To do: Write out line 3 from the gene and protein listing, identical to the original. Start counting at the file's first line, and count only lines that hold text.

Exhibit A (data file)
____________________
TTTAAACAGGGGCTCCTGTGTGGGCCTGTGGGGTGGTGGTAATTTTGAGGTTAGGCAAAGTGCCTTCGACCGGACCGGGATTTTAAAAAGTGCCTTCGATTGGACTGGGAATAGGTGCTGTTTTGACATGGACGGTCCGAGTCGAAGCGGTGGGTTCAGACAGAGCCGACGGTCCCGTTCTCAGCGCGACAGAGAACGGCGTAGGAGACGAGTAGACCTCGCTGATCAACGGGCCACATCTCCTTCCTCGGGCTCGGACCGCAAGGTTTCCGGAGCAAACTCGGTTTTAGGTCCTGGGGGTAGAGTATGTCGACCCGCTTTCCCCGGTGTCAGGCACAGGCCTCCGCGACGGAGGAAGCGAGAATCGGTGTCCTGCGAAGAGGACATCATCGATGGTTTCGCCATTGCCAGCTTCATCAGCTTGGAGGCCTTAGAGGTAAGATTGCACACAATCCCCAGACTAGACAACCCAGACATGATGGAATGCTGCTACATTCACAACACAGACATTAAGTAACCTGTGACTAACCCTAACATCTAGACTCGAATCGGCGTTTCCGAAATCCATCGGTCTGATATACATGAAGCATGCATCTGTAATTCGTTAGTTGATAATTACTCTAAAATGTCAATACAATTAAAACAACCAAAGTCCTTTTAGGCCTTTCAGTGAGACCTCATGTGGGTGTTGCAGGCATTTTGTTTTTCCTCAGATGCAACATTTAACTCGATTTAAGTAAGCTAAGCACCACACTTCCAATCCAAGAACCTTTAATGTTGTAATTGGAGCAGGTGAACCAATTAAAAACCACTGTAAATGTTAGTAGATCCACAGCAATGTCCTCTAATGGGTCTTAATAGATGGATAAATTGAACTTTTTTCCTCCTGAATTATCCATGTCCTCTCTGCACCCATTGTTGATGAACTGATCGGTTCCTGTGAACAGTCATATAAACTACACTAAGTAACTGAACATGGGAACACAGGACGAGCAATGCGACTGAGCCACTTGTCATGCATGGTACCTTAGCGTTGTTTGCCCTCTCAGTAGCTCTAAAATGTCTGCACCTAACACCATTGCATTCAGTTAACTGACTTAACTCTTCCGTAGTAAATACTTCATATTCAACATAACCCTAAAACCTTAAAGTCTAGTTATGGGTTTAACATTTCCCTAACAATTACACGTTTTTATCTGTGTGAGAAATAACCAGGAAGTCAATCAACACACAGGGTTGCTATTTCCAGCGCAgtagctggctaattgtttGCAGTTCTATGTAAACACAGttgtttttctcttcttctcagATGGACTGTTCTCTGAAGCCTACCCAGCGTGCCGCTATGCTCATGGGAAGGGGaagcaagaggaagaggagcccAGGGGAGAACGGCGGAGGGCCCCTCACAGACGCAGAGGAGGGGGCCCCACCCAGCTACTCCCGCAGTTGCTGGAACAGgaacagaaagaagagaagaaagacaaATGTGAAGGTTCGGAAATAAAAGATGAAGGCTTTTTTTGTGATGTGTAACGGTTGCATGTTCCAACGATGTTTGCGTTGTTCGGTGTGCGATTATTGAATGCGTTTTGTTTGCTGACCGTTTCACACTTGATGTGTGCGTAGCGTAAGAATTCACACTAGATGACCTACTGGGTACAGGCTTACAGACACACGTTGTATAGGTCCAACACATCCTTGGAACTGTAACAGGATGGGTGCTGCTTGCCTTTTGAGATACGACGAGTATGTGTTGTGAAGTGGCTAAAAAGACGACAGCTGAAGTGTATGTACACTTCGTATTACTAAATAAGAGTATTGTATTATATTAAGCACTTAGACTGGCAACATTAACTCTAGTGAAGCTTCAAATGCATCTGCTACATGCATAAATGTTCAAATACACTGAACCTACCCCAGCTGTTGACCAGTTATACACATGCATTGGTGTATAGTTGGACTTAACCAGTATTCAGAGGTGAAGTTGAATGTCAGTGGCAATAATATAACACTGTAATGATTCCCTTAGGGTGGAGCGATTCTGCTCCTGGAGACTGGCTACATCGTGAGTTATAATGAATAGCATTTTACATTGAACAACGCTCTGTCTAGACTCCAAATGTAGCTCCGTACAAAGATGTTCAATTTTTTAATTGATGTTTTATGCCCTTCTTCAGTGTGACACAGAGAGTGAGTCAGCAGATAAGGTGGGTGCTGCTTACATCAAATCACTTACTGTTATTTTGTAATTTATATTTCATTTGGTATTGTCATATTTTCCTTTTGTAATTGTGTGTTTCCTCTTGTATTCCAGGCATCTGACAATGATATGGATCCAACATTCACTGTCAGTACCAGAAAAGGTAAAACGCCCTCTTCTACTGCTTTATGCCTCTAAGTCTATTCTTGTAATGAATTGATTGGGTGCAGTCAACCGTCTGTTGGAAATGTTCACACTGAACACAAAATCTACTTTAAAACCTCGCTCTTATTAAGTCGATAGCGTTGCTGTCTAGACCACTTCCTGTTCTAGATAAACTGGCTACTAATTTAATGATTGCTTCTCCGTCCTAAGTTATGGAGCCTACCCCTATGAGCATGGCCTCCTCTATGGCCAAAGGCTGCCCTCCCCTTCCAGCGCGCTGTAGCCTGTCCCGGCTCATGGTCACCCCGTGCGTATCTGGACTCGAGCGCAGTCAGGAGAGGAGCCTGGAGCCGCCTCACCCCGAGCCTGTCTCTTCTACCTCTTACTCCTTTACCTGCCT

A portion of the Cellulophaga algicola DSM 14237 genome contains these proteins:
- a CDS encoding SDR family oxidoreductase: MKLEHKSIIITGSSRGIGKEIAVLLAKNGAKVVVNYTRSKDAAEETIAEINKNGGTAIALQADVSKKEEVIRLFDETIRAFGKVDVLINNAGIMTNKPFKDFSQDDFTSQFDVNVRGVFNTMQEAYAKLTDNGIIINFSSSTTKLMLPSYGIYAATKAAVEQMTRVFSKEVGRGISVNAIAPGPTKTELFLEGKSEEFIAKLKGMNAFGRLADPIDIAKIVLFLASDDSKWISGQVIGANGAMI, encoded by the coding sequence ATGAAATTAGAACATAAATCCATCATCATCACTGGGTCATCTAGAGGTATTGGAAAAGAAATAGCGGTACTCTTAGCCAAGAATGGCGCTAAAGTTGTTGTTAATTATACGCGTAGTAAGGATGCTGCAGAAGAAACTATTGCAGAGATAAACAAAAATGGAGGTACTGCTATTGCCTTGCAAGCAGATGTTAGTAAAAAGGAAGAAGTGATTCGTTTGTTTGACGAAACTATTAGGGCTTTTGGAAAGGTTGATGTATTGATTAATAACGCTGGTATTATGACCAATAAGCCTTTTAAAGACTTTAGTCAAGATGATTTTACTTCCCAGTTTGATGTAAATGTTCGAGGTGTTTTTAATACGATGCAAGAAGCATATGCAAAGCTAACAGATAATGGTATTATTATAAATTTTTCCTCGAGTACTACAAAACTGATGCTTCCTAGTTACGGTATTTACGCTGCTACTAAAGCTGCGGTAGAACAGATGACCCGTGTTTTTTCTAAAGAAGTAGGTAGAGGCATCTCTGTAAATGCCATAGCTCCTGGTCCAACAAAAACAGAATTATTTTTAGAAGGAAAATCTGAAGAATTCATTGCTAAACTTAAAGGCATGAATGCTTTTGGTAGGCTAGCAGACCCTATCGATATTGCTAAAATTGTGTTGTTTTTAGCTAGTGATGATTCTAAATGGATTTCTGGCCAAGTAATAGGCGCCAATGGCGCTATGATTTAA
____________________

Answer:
- a CDS encoding SDR family oxidoreductase: MKLEHKSIIITGSSRGIGKEIAVLLAKNGAKVVVNYTRSKDAAEETIAEINKNGGTAIALQADVSKKEEVIRLFDETIRAFGKVDVLINNAGIMTNKPFKDFSQDDFTSQFDVNVRGVFNTMQEAYAKLTDNGIIINFSSSTTKLMLPSYGIYAATKAAVEQMTRVFSKEVGRGISVNAIAPGPTKTELFLEGKSEEFIAKLKGMNAFGRLADPIDIAKIVLFLASDDSKWISGQVIGANGAMI, encoded by the coding sequence ATGAAATTAGAACATAAATCCATCATCATCACTGGGTCATCTAGAGGTATTGGAAAAGAAATAGCGGTACTCTTAGCCAAGAATGGCGCTAAAGTTGTTGTTAATTATACGCGTAGTAAGGATGCTGCAGAAGAAACTATTGCAGAGATAAACAAAAATGGAGGTACTGCTATTGCCTTGCAAGCAGATGTTAGTAAAAAGGAAGAAGTGATTCGTTTGTTTGACGAAACTATTAGGGCTTTTGGAAAGGTTGATGTATTGATTAATAACGCTGGTATTATGACCAATAAGCCTTTTAAAGACTTTAGTCAAGATGATTTTACTTCCCAGTTTGATGTAAATGTTCGAGGTGTTTTTAATACGATGCAAGAAGCATATGCAAAGCTAACAGATAATGGTATTATTATAAATTTTTCCTCGAGTACTACAAAACTGATGCTTCCTAGTTACGGTATTTACGCTGCTACTAAAGCTGCGGTAGAACAGATGACCCGTGTTTTTTCTAAAGAAGTAGGTAGAGGCATCTCTGTAAATGCCATAGCTCCTGGTCCAACAAAAACAGAATTATTTTTAGAAGGAAAATCTGAAGAATTCATTGCTAAACTTAAAGGCATGAATGCTTTTGGTAGGCTAGCAGACCCTATCGATATTGCTAAAATTGTGTTGTTTTTAGCTAGTGATGATTCTAAATGGATTTCTGGCCAAGTAATAGGCGCCAATGGCGCTATGATTTAA